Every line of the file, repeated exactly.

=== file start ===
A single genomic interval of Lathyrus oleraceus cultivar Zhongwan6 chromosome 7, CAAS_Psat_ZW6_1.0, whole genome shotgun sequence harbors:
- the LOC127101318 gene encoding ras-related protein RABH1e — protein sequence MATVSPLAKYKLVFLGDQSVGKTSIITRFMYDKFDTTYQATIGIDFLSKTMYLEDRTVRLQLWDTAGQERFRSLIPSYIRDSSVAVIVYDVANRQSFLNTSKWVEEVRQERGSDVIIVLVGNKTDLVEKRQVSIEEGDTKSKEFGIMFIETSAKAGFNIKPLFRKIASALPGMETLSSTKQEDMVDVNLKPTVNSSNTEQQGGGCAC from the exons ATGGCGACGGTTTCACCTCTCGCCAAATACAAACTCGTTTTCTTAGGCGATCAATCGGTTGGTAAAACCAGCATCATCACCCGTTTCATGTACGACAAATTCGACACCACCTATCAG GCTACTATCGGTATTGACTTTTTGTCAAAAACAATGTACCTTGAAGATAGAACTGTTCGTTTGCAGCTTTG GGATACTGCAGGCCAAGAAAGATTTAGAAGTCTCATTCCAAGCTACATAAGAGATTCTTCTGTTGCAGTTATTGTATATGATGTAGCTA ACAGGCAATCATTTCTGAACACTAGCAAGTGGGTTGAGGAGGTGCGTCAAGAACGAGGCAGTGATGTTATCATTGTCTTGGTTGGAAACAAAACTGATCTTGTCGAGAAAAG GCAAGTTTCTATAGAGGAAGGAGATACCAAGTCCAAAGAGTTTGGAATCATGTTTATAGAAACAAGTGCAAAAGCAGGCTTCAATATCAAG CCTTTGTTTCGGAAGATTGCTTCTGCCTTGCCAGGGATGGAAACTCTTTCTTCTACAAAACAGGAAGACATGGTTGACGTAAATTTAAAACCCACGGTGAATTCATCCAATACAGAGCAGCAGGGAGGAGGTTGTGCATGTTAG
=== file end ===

A single genomic interval of Lathyrus oleraceus cultivar Zhongwan6 chromosome 7, CAAS_Psat_ZW6_1.0, whole genome shotgun sequence harbors:
- the LOC127101318 gene encoding ras-related protein RABH1e — protein sequence MATVSPLAKYKLVFLGDQSVGKTSIITRFMYDKFDTTYQATIGIDFLSKTMYLEDRTVRLQLWDTAGQERFRSLIPSYIRDSSVAVIVYDVANRQSFLNTSKWVEEVRQERGSDVIIVLVGNKTDLVEKRQVSIEEGDTKSKEFGIMFIETSAKAGFNIKPLFRKIASALPGMETLSSTKQEDMVDVNLKPTVNSSNTEQQGGGCAC from the exons ATGGCGACGGTTTCACCTCTCGCCAAATACAAACTCGTTTTCTTAGGCGATCAATCGGTTGGTAAAACCAGCATCATCACCCGTTTCATGTACGACAAATTCGACACCACCTATCAG GCTACTATCGGTATTGACTTTTTGTCAAAAACAATGTACCTTGAAGATAGAACTGTTCGTTTGCAGCTTTG GGATACTGCAGGCCAAGAAAGATTTAGAAGTCTCATTCCAAGCTACATAAGAGATTCTTCTGTTGCAGTTATTGTATATGATGTAGCTA ACAGGCAATCATTTCTGAACACTAGCAAGTGGGTTGAGGAGGTGCGTCAAGAACGAGGCAGTGATGTTATCATTGTCTTGGTTGGAAACAAAACTGATCTTGTCGAGAAAAG GCAAGTTTCTATAGAGGAAGGAGATACCAAGTCCAAAGAGTTTGGAATCATGTTTATAGAAACAAGTGCAAAAGCAGGCTTCAATATCAAG CCTTTGTTTCGGAAGATTGCTTCTGCCTTGCCAGGGATGGAAACTCTTTCTTCTACAAAACAGGAAGACATGGTTGACGTAAATTTAAAACCCACGGTGAATTCATCCAATACAGAGCAGCAGGGAGGAGGTTGTGCATGTTAG